To her friends the mouse and mole
And the empty-headed vole:
"Hey, girls, did you know the rat
Was rejected by the bat?"
"Good for her! The rat's a fool!"
"Oh, I think he's kinda cool."
"Too bad, darling, now he's dating
Lady Lemming's maid-in-waiting."
"What - the hamster? You don't say!" -
Gibble-gabble every day!
Went the mouse and mole and hare -
Oh, what riffraff! Oh, what rabble!
♥ Then he's very carefully
Count his grandsons: one, two, three -
Ed, and Ned, and Fred by name.
And his sermon was the same:
"Eddy, Neddy, Freddy, - boys -
You must never break your toys.
You must often floss your gums.
You must always do your sums.
Buy your own house; don't pay rent.
Save your funds at six per cent.
Major in accountancy,
And grow up to be like me.
Listen, Eddy, Neddy, Freddy -
You be slow - but you be steady."
♥ Suddenly the dizzy hare
Saw a field of mushrooms where
Champignons and chanterelles
Mixed with devils-of-the-dell.
(This last mushroom, I suspect,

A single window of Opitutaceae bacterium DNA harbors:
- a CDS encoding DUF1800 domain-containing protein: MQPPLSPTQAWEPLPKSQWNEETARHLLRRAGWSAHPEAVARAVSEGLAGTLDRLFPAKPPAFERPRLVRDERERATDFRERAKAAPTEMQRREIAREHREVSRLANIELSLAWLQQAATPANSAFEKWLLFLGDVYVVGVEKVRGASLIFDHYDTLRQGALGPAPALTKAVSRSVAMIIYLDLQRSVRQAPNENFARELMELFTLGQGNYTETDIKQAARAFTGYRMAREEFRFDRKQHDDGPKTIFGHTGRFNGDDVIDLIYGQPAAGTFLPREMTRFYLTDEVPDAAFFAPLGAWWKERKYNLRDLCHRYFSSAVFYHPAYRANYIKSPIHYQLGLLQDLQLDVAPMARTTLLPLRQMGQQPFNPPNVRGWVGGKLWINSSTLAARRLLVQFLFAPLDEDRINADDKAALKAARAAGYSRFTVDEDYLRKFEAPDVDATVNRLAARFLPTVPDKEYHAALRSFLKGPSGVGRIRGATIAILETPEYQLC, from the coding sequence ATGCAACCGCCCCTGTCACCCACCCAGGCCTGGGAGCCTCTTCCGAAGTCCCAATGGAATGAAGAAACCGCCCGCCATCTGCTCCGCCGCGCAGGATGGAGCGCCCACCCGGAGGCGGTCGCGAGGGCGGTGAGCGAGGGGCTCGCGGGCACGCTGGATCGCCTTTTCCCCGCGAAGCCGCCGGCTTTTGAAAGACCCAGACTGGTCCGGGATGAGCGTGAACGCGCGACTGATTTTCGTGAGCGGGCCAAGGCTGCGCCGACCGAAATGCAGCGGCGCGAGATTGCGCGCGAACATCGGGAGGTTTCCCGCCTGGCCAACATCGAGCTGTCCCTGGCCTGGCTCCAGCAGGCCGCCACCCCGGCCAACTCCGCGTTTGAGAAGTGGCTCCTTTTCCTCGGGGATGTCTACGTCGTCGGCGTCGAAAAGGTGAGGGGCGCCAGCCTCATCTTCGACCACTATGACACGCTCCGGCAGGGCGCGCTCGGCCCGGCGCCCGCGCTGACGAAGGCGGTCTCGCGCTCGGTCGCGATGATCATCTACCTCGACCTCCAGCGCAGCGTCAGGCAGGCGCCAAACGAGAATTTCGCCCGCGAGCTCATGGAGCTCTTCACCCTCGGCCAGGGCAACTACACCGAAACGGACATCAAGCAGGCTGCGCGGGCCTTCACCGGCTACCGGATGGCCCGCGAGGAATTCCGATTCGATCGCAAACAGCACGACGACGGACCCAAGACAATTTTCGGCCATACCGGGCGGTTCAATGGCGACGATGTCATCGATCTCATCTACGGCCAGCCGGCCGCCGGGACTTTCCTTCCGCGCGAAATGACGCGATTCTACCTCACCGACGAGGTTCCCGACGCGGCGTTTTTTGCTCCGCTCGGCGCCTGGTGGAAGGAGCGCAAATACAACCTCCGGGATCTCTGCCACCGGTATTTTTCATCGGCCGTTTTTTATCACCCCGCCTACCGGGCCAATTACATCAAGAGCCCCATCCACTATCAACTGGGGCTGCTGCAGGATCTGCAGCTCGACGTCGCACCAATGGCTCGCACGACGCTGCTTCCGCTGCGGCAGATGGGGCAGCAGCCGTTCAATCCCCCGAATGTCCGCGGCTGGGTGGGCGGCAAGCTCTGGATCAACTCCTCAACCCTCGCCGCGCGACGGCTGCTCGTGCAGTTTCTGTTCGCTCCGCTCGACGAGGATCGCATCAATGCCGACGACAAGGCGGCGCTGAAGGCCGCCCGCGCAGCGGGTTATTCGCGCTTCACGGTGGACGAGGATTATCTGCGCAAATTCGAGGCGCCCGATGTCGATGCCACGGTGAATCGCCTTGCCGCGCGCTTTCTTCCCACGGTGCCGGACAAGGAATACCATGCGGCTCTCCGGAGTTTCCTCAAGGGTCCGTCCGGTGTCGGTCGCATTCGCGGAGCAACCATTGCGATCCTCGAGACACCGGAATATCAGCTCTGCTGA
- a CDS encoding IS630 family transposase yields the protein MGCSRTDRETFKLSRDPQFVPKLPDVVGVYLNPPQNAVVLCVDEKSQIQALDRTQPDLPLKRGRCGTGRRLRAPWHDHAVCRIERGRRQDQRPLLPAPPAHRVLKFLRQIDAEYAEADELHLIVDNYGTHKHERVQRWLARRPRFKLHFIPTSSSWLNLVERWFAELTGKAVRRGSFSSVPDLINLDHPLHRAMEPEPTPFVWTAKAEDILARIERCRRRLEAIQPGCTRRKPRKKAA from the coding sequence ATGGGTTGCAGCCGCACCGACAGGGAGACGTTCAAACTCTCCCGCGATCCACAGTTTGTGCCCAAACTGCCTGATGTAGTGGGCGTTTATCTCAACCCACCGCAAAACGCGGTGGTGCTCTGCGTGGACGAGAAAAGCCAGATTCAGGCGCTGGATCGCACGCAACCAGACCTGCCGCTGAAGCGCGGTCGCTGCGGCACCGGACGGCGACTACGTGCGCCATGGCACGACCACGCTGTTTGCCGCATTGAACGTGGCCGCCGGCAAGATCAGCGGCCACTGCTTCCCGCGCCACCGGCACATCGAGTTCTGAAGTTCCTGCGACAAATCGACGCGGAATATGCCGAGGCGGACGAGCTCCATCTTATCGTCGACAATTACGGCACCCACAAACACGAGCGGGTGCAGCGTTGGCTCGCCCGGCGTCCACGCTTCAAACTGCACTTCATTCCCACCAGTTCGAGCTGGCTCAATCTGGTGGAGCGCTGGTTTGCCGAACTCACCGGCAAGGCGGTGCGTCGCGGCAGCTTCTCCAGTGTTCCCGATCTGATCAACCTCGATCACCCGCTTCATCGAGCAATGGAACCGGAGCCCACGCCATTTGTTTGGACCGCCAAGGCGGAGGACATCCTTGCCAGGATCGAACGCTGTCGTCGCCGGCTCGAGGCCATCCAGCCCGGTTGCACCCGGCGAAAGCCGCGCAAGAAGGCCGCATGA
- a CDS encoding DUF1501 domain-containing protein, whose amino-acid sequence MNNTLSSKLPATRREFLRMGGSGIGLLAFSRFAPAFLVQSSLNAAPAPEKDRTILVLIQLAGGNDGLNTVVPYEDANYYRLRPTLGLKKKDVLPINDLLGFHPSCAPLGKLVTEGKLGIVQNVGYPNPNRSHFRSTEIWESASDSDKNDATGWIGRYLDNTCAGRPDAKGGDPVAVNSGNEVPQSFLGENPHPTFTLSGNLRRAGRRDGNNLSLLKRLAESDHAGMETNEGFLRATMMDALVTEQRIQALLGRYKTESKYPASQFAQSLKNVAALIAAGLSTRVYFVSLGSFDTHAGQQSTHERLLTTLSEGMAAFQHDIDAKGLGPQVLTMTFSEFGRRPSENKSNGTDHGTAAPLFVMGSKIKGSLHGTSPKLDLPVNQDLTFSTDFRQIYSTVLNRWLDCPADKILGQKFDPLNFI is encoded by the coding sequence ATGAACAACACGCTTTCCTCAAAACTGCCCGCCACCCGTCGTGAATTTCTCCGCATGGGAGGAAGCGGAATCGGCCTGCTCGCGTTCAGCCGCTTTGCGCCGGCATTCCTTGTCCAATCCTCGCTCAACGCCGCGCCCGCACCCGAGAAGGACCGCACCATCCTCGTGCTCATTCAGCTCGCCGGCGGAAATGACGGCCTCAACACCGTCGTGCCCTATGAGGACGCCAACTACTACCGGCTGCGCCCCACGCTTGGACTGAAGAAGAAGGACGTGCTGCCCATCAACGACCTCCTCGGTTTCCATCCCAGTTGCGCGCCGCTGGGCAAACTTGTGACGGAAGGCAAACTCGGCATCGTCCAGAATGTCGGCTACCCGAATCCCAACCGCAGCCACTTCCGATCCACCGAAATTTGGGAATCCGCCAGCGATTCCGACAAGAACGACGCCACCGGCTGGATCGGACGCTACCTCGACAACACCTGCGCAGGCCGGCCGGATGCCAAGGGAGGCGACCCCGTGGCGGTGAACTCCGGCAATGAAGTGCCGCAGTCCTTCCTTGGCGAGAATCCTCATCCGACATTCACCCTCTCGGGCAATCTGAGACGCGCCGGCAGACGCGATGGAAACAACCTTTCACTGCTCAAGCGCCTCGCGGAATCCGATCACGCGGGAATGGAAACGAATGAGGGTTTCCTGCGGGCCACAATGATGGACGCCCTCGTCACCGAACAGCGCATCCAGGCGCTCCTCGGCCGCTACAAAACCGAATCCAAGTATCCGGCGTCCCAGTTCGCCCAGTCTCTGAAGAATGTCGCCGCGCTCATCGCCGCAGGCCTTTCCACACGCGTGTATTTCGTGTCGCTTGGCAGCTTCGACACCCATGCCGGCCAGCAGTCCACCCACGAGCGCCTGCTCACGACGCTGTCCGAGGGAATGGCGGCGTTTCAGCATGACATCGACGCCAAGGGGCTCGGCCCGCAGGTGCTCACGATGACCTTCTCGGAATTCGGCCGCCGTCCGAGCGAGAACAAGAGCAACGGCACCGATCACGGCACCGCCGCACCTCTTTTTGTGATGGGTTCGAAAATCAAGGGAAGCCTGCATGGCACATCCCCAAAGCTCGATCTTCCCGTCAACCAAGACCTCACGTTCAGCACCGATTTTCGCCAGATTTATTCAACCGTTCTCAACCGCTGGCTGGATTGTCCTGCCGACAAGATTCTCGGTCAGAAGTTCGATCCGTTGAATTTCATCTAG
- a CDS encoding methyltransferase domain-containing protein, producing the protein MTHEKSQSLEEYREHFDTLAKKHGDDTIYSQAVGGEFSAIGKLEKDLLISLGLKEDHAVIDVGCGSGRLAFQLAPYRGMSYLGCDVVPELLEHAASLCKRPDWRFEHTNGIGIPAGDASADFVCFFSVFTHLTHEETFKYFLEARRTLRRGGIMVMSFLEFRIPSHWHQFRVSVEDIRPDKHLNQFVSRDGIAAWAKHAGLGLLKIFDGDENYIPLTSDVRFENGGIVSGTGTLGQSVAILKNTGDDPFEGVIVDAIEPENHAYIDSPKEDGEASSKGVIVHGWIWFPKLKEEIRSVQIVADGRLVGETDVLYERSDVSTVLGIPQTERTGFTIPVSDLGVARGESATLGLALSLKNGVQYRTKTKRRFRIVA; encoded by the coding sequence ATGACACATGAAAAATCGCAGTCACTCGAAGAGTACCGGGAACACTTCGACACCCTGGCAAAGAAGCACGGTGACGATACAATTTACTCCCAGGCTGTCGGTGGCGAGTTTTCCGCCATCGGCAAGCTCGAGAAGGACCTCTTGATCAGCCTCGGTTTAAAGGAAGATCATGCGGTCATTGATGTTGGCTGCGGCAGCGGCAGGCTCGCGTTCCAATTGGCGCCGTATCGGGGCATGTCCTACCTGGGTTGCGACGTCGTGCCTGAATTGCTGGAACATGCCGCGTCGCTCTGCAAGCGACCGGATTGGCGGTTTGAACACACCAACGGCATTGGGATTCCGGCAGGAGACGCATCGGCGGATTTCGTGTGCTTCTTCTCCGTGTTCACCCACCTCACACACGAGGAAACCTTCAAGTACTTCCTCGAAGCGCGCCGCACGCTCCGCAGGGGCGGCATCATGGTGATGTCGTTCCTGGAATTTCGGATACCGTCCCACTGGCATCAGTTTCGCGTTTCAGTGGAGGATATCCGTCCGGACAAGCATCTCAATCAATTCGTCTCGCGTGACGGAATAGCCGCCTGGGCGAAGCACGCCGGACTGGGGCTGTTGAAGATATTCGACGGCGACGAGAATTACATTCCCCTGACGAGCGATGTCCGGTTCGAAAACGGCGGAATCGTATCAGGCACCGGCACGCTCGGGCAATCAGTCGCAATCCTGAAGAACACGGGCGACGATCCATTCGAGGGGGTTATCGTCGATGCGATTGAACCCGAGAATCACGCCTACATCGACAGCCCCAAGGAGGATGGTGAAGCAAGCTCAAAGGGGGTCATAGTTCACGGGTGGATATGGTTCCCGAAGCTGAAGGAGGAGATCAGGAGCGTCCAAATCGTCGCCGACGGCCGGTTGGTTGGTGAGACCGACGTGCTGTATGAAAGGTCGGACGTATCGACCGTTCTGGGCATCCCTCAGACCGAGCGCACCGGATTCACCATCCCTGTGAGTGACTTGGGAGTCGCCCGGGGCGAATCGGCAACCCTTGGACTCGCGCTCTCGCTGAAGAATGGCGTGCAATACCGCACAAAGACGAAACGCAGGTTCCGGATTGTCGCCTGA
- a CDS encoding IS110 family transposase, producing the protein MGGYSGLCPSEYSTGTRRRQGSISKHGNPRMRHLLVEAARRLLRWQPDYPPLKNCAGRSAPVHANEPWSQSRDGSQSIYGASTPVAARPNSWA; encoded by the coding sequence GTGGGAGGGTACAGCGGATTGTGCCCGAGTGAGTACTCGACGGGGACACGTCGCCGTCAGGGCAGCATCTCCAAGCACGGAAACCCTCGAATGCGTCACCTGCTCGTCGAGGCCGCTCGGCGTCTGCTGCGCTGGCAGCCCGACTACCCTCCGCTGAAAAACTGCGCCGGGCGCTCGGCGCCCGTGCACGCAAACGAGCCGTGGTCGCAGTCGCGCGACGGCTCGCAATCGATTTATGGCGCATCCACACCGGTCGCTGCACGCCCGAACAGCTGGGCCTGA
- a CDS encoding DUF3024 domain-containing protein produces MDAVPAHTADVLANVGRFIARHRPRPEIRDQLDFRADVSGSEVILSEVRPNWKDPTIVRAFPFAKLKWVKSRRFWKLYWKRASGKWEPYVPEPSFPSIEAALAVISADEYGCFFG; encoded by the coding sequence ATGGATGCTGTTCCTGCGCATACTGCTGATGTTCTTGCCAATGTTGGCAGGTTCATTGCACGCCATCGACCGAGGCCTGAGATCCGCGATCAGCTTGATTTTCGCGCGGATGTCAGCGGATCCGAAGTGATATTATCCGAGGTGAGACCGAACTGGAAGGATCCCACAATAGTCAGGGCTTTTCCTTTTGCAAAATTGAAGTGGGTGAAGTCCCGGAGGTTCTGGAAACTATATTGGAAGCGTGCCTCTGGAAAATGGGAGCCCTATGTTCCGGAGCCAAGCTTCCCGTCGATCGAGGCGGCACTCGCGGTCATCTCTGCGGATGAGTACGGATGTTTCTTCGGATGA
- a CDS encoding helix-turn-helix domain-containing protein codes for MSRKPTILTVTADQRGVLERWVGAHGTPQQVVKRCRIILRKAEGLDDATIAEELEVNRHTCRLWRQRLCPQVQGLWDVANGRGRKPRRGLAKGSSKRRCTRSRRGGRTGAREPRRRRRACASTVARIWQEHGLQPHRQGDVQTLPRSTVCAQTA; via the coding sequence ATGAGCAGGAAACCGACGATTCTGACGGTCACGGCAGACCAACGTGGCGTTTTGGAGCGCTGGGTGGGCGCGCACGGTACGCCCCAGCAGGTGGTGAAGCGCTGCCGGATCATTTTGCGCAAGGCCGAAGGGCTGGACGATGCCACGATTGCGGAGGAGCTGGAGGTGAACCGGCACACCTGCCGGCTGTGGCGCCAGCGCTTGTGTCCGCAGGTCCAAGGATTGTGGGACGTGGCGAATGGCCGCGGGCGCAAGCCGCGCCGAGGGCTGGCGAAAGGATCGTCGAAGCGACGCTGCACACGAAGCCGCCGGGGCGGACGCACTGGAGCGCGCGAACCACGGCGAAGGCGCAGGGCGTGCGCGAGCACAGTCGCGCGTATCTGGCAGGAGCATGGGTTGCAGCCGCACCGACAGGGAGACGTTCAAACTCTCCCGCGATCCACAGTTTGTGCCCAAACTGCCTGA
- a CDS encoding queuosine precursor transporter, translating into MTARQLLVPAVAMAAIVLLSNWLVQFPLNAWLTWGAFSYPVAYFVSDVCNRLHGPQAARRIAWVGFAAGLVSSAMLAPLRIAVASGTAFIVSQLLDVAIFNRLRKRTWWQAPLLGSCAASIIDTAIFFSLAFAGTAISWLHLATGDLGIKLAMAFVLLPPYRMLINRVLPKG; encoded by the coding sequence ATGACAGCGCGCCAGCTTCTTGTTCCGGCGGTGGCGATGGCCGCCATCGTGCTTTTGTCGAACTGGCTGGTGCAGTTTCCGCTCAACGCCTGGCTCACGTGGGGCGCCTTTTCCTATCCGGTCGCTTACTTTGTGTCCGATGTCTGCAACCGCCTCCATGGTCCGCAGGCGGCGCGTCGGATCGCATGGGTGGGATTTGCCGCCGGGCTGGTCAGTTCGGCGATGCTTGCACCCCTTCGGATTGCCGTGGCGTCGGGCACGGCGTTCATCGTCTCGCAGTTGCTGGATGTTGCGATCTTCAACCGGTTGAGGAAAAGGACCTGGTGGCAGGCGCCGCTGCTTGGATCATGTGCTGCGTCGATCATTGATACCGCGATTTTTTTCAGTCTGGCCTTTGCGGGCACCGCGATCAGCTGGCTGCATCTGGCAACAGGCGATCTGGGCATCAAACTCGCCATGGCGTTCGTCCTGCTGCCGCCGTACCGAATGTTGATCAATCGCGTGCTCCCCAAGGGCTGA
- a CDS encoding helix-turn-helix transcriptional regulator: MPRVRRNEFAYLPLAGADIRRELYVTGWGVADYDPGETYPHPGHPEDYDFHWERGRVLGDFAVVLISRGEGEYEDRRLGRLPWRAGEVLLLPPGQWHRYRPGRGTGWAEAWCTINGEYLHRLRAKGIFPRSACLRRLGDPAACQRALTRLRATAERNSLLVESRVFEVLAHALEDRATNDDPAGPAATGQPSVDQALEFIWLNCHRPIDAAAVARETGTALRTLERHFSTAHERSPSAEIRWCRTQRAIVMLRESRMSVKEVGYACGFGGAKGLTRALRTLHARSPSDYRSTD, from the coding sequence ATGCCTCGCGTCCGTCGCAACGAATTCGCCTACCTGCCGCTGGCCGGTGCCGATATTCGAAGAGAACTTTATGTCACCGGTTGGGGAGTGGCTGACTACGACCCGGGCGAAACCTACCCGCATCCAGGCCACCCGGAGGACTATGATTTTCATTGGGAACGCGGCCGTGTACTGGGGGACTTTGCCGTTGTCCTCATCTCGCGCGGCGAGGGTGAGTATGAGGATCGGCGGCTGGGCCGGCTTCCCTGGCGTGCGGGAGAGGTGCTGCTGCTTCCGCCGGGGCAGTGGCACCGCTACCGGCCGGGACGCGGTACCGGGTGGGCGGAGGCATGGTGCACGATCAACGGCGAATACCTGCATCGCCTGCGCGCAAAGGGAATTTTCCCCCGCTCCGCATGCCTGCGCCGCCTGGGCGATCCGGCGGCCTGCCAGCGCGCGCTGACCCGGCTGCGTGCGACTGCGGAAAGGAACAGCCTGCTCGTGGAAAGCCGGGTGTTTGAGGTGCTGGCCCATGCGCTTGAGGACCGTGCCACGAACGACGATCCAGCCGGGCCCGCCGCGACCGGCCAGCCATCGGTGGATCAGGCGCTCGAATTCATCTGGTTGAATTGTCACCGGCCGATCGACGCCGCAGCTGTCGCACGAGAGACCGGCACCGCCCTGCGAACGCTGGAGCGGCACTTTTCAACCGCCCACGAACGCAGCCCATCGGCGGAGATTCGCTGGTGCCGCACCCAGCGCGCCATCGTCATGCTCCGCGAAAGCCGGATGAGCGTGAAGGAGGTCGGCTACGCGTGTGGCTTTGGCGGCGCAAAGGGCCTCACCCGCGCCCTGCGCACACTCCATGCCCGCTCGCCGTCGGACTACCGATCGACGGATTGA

Has a cerebral effect.
Every time I eat one, I
Feel I'm floating in the sky.)
♥ And thought: "That silly hare!
So much for her charm and flair.
So much for her idle boast.
In her cup I'll raise a toast
To hard work and regularity.
Silly creature! Such vulgarity!
Now she'll learn that sure and slow
Is the only way to go -
That you can't rise to the top
With a skip, a jump, a hop -
That you've got to hatch your eggs,
That you've got to count your legs,
That you've got to do your duty,
Not depend on verve and beauty."
♥ And with an inviting grin
Murmured: "In my eyes you win."
And perhaps she had; the hare
Suddenly was everywhere.
Stories of her quotes and capers
Made front page in all the papers -
And the sleepy BBC
- Beastly Broadcast Company -
Beamed a feature with the news:
"All the World Lost for a Snooze."
Soon she saw her name in lights,
Sold a book and movie rights,
While a travel magazine
Bought the story, sight unseen,
Of her three hour expedition
To the wood - called "Mushroom Mission."
~~from The Hare and the Tortoise.
♥ Then the Cat, who had been drinking,
Dried his tears, and started thinking -
Stared at feathers, ink, and fur,
All at once began to purr...
♥ "And, all five of you, take care
Of each other, and beware -